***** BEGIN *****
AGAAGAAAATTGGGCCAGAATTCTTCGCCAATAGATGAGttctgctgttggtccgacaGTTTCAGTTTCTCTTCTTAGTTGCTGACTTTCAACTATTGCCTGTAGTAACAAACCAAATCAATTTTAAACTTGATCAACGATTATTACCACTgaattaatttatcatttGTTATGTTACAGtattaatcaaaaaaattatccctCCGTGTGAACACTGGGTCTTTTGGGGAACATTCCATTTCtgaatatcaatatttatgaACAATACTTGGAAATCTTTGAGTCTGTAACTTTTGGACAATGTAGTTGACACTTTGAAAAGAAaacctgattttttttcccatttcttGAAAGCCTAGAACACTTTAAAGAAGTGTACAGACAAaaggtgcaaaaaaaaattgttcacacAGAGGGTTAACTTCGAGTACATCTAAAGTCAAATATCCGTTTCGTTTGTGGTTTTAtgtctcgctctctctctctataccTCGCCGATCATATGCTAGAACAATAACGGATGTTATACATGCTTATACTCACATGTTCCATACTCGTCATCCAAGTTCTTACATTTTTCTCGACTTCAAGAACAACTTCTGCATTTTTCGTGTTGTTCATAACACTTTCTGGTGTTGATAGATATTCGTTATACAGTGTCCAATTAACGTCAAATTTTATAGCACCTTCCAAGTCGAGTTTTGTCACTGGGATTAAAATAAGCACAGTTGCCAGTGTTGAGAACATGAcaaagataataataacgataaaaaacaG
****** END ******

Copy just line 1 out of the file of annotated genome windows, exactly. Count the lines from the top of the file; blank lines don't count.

AGAAGAAAATTGGGCCAGAATTCTTCGCCAATAGATGAGttctgctgttggtccgacaGTTTCAGTTTCTCTTCTTAGTTGCTGACTTTCAACTATTGCCTGTAGTAACAAACCAAATCAATTTTAAACTTGATCAACGATTATTACCACTgaattaatttatcatttGTTATGTTACAGtattaatcaaaaaaattatccctCCGTGTGAACACTGGGTCTTTTGGGGAACATTCCATTTCtgaatatcaatatttatgaACAATACTTGGAAATCTTTGAGTCTGTAACTTTTGGACAATGTAGTTGACACTTTGAAAAGAAaacctgattttttttcccatttcttGAAAGCCTAGAACACTTTAAAGAAGTGTACAGACAAaaggtgcaaaaaaaaattgttcacacAGAGGGTTAACTTCGAGTACATCTAAAGTCAAATATCCGTTTCGTTTGTGGTTTTAtgtctcgctctctctctctataccTCGCCGATCATATGCTAGAACAATAACGGATGTTATACATGCTTATACTCACATGTTCCATACTCGTCATCCAAGTTCTTACATTTTTCTCGACTTCAAGAACAACTTCTGCATTTTTCGTGTTGTTCATAACACTTTCTGGTGTTGATAGATATTCGTTATACAGTGTCCAATTAACGTCAAATTTTATAGCACCTTCCAAGTCGAGTTTTGTCACTGGGATTAAAATAAGCACAGTTGCCAGTGTTGAGAACATGAcaaagataataataacgataaaaaacaG